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Mitt Romney says he's not running for reelection to the Senate in 2024

Romney says he won't seek reelection in 2024
Sen. Mitt Romney says he won't seek reelection in 2024 05:45

Washington — Republican Sen. Mitt Romney of Utah announced Wednesday he will not run for reelection to a second term in the Senate in 2024, calling for a "new generation of leaders" beyond President Biden and former President Donald Trump to assume power.

"I spent my last 25 years in public service of one kind or another," Romney said in a video posted on social media. "At the end of another term, I'd be in my mid-80s. Frankly, it's time for a new generation of leaders."

Romney, 76, was the Republican nominee for president in 2012 and easily won election to the Senate in Utah in 2018. He also served as the governor of Massachusetts from 2003 to 2007 and ran for the Republican presidential nomination in 2008. 

"While I'm not running for reelection, I'm not retiring from the fight," he said. "I'll be your United States senator until January of 2025." 

In 2020, Romney became the first senator in U.S. history to vote to convict a member of his own party in an impeachment trial when he voted to convict Trump of abuse of power. He was the only Republican to vote to convict Trump in that case. 

He also voted to convict Trump of inciting an insurrection at the U.S. Capitol on Jan. 6, 2021, though more Republicans crossed the aisle in that vote.

Sen. Mitt Romney faces reporters during a news conference where he discussed his intention not to seek reelection on Capitol Hill in Washington on Sept. 13, 2023.
Sen. Mitt Romney faces reporters during a news conference where he discussed his intention not to seek reelection on Capitol Hill in Washington on Sept. 13, 2023. LEAH MILLIS / REUTERS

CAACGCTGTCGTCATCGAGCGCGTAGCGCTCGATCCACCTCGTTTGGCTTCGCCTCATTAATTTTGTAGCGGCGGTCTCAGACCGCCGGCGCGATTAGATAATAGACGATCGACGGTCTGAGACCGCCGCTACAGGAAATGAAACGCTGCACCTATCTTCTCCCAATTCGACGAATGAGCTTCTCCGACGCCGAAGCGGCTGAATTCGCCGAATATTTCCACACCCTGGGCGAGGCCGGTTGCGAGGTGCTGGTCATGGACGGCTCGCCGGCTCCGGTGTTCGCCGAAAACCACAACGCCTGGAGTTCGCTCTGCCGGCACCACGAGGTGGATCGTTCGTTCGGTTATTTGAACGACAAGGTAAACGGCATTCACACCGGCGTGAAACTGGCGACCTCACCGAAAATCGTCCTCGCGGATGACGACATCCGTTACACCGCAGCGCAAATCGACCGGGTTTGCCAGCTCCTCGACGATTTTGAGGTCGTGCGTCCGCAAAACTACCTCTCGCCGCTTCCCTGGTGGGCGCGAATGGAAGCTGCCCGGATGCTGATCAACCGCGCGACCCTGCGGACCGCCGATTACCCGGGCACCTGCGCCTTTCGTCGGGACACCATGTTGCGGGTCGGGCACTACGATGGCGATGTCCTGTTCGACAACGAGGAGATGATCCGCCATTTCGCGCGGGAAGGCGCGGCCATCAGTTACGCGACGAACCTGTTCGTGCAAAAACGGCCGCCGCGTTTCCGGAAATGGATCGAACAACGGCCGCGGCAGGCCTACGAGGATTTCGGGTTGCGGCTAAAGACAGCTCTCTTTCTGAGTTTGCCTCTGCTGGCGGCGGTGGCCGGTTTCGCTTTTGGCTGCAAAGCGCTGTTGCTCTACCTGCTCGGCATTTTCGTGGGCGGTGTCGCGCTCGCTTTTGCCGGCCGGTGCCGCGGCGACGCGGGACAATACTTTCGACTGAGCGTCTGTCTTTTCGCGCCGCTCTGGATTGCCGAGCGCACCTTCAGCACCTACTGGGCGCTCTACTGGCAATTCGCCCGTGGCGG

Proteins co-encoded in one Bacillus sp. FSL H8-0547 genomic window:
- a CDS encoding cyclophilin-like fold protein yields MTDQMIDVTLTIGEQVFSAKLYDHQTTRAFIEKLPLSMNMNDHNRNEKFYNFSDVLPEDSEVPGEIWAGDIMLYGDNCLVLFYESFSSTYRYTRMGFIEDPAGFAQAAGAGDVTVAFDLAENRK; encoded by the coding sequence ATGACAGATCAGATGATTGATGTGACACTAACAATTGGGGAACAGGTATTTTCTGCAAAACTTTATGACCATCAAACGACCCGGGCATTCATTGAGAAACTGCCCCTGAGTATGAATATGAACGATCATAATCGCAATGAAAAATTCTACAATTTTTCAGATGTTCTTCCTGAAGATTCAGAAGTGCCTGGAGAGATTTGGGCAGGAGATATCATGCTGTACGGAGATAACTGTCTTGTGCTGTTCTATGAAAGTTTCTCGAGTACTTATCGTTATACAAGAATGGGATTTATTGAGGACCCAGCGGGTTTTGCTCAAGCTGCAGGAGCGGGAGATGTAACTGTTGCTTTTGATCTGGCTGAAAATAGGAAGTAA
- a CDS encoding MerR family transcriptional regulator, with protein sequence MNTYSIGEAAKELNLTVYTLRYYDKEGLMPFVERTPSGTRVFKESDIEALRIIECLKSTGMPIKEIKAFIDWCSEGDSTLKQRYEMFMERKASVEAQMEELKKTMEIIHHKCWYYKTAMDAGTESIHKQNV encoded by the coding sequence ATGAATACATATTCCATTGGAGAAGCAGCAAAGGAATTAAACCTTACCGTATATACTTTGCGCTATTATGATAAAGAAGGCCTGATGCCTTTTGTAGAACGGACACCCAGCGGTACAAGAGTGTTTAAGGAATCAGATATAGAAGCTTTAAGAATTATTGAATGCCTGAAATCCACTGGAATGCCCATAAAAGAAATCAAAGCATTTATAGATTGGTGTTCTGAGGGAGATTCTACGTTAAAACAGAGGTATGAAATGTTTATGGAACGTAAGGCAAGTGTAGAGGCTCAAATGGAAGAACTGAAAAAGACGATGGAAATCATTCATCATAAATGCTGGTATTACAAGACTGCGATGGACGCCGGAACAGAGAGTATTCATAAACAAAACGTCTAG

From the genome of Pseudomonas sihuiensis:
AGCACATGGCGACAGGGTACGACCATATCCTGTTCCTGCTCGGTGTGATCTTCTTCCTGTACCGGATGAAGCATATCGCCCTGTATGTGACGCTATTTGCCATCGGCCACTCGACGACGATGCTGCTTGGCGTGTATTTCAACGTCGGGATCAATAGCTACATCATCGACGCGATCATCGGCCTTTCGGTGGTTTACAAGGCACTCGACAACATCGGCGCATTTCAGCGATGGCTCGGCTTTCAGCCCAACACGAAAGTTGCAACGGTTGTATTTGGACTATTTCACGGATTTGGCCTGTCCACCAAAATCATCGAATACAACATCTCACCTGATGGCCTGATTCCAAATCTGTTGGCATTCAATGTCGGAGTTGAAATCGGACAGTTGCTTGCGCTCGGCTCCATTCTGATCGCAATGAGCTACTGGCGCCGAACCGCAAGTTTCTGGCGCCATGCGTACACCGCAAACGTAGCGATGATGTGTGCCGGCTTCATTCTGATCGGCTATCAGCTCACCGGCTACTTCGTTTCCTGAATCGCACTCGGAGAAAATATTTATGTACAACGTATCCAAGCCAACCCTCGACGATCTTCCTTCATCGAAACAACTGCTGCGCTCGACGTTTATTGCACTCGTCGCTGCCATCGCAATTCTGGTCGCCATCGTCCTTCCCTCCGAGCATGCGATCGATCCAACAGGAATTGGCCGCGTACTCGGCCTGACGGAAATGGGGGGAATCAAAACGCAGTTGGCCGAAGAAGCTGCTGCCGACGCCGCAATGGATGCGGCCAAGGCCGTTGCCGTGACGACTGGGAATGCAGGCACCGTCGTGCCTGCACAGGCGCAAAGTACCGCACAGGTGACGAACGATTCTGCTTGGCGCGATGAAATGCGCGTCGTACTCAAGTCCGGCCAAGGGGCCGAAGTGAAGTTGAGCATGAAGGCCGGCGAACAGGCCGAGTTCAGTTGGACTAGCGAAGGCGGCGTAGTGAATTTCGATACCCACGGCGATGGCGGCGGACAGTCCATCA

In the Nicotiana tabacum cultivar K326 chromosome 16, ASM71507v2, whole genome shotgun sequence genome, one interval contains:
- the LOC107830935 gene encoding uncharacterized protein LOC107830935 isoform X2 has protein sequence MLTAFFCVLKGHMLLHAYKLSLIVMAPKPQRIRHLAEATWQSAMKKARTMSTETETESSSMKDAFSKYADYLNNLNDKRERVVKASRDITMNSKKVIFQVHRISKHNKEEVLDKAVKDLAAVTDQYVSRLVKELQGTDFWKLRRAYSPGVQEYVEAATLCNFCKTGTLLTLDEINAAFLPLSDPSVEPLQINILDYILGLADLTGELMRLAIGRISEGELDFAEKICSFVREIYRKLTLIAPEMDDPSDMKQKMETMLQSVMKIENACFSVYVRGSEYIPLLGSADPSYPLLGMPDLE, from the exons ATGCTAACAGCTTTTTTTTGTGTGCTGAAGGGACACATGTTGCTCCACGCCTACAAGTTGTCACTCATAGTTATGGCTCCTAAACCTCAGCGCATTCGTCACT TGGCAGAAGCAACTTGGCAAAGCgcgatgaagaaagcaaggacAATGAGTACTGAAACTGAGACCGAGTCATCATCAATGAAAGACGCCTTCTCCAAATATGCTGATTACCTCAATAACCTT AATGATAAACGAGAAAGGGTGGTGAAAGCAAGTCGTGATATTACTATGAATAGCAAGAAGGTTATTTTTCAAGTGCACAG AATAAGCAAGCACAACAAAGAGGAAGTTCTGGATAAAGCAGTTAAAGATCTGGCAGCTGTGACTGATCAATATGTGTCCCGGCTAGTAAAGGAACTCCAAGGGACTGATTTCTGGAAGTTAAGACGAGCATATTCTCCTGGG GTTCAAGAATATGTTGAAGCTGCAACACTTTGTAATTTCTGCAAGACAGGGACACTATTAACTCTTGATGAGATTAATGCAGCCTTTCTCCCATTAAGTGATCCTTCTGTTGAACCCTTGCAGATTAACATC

Romney told reporters Wednesday afternoon that the potential for Trump to be on the ballot next year did not sway his decision. 

"I think the people in Utah don't all agree with me at the posture I took with regards to Donald Trump. But they respect people who vote their conscience and I appreciate that," he said. "I don't have any question in my mind that I would have won if I'd run again. I just don't think we need another person in their 80s." 

In his statement, Romney suggested Mr. Biden and Trump should follow his lead and step aside for younger candidates. 

"We face critical challenges — mounting national debt, climate change, and the ambitious authoritarians of Russia and China. Neither President Biden nor former President Trump are leading their party to confront them," Romney said. "The next generation of leaders must take America to the next stage of global leadership." 

Those comments echoed sentiments he expressed to CBS News last week.

"I think we'd all be better off if we had younger people the next generation," he said at the Capitol. "I had hoped that we'd have a new generation who'd be running for president on the Democrat side and the Republican side. I wish both of the leaders, both Trump and Biden, were going to stand aside and let a new person come in."

Romney said he spoke with Mr. Biden on Wednesday, and that the president "was very generous and kind in his comments." After he retires from the Senate, he said he plans to focus on getting more young people involved in the political process and voting. 

Speaking to the Washington Post ahead of Wednesday's formal announcement, Romney said the political dynamics in Washington were also a factor in his decision to step aside when his term expires.

"It's very difficult for the House to operate, from what I can tell," he said. "And two, and perhaps more importantly, we're probably going to have either Trump or Biden as our next president. And Biden is unable to lead on important matters and Trump is unwilling to lead on important matters."

Nikole Killion contributed reporting.

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